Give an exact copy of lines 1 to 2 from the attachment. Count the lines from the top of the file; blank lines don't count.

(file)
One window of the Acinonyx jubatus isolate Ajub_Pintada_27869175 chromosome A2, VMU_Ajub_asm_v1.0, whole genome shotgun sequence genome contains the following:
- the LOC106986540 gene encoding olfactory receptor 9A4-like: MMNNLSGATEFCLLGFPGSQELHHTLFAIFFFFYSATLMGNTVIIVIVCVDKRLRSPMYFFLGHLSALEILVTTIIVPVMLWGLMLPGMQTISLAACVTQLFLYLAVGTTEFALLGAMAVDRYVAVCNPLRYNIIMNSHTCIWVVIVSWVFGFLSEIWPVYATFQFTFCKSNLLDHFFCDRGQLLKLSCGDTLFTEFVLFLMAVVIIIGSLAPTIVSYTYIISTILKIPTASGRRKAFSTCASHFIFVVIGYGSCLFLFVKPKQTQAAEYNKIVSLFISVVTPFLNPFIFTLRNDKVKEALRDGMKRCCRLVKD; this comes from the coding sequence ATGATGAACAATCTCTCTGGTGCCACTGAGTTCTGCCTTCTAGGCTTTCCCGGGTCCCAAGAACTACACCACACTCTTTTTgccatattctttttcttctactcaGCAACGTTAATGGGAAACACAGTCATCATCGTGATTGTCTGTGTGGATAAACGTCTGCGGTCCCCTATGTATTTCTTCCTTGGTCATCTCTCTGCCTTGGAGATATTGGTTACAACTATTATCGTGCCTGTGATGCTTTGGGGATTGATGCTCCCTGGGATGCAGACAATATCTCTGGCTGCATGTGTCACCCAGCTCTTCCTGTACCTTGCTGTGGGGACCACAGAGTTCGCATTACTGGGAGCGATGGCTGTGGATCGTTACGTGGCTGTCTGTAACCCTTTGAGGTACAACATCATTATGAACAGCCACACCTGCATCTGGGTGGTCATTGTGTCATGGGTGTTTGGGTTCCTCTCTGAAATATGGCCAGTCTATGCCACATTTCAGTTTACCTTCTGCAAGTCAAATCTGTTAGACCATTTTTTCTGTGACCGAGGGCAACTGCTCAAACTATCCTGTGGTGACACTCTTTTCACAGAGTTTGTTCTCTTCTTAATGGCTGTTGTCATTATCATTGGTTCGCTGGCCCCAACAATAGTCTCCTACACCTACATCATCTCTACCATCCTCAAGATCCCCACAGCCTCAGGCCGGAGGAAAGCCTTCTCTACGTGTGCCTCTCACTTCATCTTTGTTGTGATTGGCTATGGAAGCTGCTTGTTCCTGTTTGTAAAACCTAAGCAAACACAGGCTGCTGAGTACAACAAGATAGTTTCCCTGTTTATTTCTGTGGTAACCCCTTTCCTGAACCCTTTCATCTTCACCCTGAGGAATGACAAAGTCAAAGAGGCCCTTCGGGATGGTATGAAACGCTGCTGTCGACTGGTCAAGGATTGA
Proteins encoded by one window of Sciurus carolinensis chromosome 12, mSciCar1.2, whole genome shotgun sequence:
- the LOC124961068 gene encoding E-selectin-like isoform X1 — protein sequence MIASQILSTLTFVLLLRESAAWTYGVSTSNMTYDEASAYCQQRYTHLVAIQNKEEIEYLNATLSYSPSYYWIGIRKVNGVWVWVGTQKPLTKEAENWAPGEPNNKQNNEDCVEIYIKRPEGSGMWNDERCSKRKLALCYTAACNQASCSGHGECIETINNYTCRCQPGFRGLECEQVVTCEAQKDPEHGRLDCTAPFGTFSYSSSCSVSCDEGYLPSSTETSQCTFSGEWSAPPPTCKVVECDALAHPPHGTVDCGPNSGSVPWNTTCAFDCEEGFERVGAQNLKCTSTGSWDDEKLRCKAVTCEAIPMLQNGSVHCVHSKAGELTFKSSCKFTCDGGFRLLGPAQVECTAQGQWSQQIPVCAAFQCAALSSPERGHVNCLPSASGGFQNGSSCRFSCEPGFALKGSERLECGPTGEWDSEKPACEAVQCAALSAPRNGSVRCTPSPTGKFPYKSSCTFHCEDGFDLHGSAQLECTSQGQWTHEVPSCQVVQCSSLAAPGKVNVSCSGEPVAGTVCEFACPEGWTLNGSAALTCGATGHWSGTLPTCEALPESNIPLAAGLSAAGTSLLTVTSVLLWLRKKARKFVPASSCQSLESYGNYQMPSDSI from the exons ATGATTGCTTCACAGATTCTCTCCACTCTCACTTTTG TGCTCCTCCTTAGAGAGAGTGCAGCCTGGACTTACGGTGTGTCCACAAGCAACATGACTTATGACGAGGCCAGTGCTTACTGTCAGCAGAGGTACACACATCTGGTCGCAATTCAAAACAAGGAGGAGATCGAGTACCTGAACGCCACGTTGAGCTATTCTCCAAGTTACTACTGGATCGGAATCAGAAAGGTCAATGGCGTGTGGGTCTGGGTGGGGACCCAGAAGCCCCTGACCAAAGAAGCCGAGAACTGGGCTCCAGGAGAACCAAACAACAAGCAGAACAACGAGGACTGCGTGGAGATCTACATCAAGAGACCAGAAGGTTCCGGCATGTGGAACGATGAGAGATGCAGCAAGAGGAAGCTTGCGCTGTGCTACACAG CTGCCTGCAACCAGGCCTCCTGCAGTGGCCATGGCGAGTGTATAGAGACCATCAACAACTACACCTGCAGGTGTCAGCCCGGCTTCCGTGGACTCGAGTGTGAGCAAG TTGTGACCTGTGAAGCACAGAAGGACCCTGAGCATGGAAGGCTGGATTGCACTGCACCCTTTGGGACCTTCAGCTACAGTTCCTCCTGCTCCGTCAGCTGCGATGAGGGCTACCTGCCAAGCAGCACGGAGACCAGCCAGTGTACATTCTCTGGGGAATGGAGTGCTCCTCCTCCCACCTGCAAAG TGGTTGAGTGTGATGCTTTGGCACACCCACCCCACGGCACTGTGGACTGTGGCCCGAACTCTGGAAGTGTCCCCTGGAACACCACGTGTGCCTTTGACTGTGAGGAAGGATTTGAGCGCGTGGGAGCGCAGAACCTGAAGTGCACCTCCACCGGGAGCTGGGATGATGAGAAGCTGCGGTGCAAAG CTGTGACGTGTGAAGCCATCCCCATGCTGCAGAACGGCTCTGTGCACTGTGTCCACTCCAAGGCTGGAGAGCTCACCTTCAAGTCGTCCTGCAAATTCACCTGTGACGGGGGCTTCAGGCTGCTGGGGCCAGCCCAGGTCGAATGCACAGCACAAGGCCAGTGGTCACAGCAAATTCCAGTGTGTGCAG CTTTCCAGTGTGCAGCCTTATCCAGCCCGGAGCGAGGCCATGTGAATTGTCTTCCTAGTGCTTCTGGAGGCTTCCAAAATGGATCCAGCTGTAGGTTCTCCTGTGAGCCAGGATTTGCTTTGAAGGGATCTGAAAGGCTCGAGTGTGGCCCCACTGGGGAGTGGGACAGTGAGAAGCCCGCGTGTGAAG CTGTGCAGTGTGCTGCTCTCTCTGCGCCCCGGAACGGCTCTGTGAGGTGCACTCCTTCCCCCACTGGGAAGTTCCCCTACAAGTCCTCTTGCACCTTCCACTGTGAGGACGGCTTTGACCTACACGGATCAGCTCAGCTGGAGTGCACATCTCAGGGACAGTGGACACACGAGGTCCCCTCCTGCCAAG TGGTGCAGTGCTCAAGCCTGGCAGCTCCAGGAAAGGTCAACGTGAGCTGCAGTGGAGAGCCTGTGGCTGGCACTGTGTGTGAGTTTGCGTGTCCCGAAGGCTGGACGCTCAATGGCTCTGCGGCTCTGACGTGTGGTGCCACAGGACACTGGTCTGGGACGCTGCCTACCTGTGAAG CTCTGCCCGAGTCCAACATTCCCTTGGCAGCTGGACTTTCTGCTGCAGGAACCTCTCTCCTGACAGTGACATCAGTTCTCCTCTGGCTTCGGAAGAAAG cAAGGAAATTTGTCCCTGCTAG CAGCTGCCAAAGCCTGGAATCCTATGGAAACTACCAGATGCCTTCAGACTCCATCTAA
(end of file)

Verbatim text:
One window of the Acinonyx jubatus isolate Ajub_Pintada_27869175 chromosome A2, VMU_Ajub_asm_v1.0, whole genome shotgun sequence genome contains the following:
- the LOC106986540 gene encoding olfactory receptor 9A4-like: MMNNLSGATEFCLLGFPGSQELHHTLFAIFFFFYSATLMGNTVIIVIVCVDKRLRSPMYFFLGHLSALEILVTTIIVPVMLWGLMLPGMQTISLAACVTQLFLYLAVGTTEFALLGAMAVDRYVAVCNPLRYNIIMNSHTCIWVVIVSWVFGFLSEIWPVYATFQFTFCKSNLLDHFFCDRGQLLKLSCGDTLFTEFVLFLMAVVIIIGSLAPTIVSYTYIISTILKIPTASGRRKAFSTCASHFIFVVIGYGSCLFLFVKPKQTQAAEYNKIVSLFISVVTPFLNPFIFTLRNDKVKEALRDGMKRCCRLVKD; this comes from the coding sequence ATGATGAACAATCTCTCTGGTGCCACTGAGTTCTGCCTTCTAGGCTTTCCCGGGTCCCAAGAACTACACCACACTCTTTTTgccatattctttttcttctactcaGCAACGTTAATGGGAAACACAGTCATCATCGTGATTGTCTGTGTGGATAAACGTCTGCGGTCCCCTATGTATTTCTTCCTTGGTCATCTCTCTGCCTTGGAGATATTGGTTACAACTATTATCGTGCCTGTGATGCTTTGGGGATTGATGCTCCCTGGGATGCAGACAATATCTCTGGCTGCATGTGTCACCCAGCTCTTCCTGTACCTTGCTGTGGGGACCACAGAGTTCGCATTACTGGGAGCGATGGCTGTGGATCGTTACGTGGCTGTCTGTAACCCTTTGAGGTACAACATCATTATGAACAGCCACACCTGCATCTGGGTGGTCATTGTGTCATGGGTGTTTGGGTTCCTCTCTGAAATATGGCCAGTCTATGCCACATTTCAGTTTACCTTCTGCAAGTCAAATCTGTTAGACCATTTTTTCTGTGACCGAGGGCAACTGCTCAAACTATCCTGTGGTGACACTCTTTTCACAGAGTTTGTTCTCTTCTTAATGGCTGTTGTCATTATCATTGGTTCGCTGGCCCCAACAATAGTCTCCTACACCTACATCATCTCTACCATCCTCAAGATCCCCACAGCCTCAGGCCGGAGGAAAGCCTTCTCTACGTGTGCCTCTCACTTCATCTTTGTTGTGATTGGCTATGGAAGCTGCTTGTTCCTGTTTGTAAAACCTAAGCAAACACAGGCTGCTGAGTACAACAAGATAGTTTCCCTGTTTATTTCTGTGGTAACCCCTTTCCTGAACCCTTTCATCTTCACCCTGAGGAATGACAAAGTCAAAGAGGCCCTTCGGGATGGTATGAAACGCTGCTGTCGACTGGTCAAGGATTGA